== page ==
WHEN SPRs HAVE SUCKED SINGAPORE DRY, THEY ABANDON SHIP FOR GREENER PASTURES

Let me contribute a perspective about what happens *after* these Singaporean PRs are done, and decide to move on.

Australia, as some of you may realize, is an incredibly cosmopolitan country, and far more multi-racial than Singapore. It is not uncommon to find office colleagues whose ethnic origins come from just about any continent (except Antarctica), and in the true Aussie spirit, everyone has a chance to “have a fair go”.

However, in the last two or three years, I have begun to notice an increase of colleagues who happen to be ex-Singaporean PRs. By this I mean that some of them come up to me and ask me, “Are you from Singapore?” when they recognize my Singaporean slang, which I have not lost even after many years here. These are, invariably, migrants from India, China and the Phillippines.

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When I tell them yes, they almost always respond on a happy, positive note along the lines of, “I could recognize your Singaporean accent, because I worked there for ‘X’ number of years, before I came to Australia” – X being a number usually between five and seven. They would tell me what a great lifestyle they had, how generous their remuneration was, how easy it was to find work there, what a great country I belonged to.

And as I listen to them, with a forced smile and nodding like a fool (as these are my colleagues and I still have to work with them), in my heart I am thinking, “You have taken jobs away from my countrymen, you have consumed the welfare and entitlements which would ordinarily be reserved for citizens, you have unwittingly contributed to the misery and hardship of my compatriots – and then when you had the chance, you packed up and left.” It was not directly their fault, but rather the government for creating the conditions that allowed them to benefit.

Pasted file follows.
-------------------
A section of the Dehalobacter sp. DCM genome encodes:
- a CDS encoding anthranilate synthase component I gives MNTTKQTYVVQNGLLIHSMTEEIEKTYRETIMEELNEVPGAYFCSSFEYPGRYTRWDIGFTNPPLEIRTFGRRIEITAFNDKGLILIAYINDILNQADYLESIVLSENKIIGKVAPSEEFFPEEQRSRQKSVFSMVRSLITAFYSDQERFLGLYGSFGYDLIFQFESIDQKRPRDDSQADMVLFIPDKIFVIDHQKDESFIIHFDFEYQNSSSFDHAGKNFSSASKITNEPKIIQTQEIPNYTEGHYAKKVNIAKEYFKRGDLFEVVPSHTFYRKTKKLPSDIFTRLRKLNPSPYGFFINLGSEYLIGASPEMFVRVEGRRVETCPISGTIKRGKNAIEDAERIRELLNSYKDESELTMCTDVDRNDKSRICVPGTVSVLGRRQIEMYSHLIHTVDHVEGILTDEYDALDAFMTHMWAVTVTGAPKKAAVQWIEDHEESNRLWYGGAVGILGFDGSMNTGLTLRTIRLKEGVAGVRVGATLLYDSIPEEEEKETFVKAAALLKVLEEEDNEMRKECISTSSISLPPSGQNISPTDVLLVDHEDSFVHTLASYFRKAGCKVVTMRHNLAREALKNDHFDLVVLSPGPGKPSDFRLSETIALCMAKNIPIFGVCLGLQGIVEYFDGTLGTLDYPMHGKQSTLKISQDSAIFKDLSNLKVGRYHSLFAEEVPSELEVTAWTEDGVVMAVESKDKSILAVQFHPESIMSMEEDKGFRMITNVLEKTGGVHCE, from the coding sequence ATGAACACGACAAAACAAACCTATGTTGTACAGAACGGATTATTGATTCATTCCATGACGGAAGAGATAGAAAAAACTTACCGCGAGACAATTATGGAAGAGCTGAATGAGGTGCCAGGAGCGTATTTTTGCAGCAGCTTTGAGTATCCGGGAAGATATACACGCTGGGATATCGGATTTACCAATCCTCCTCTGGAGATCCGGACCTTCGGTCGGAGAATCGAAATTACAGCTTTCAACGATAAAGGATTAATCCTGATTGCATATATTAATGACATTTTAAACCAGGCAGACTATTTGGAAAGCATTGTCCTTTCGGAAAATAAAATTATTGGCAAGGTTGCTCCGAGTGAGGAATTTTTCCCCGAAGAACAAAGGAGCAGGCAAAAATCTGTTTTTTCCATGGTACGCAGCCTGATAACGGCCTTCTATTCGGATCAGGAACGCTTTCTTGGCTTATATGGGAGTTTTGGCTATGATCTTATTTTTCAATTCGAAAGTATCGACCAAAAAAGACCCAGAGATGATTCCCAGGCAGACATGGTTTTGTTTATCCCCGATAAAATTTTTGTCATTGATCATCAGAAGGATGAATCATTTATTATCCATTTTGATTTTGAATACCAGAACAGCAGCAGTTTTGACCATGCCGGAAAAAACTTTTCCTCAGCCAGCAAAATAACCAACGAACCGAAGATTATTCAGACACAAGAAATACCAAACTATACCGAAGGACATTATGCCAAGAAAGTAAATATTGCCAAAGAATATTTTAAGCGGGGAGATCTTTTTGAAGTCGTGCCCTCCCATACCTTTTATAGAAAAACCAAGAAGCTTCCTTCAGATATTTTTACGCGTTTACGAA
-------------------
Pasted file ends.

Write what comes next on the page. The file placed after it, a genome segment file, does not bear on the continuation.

One of them even told me, “I regret moving to Australia, because my pay is lower here. Back in Singapore, I had a good package, my boss took care of me, your government gave me a flat, our quality of life was better.” It goes without saying his boss, like himself, was also a PR and came from the same country. When I asked him why he left Singapore if it was so good, he told me – and I kind of expected it – it was because his son was born in Singapore, and didn’t want him to do NS. Of course I had no sympathy, and good riddance. (I have no idea what he meant by our government “giving” him a flat. I think he might have meant “allowed to rent”, rather than literally being handed the title deed.)

Some also said that they never intended to settle in Singapore, that for them it was merely a stepping stone (and a chance to polish up their business English) before moving on to a “Western” English-speaking country. Again, no surprise there. It is almost as if our government has turned our country into a whorehouse for foreigners to come and go as they like, and enjoy themselves while they are here, at the expense of the citizens.

I may not physically be in Singapore, but my heart and thoughts are never far from her. When I see this happening – this diaspora of ex-Singaporean PRs – it bothers me greatly. It demonstrates that the government’s policy of an open-house PR is not beneficial to the country, neither in the long- or short-term.

Sydneysider

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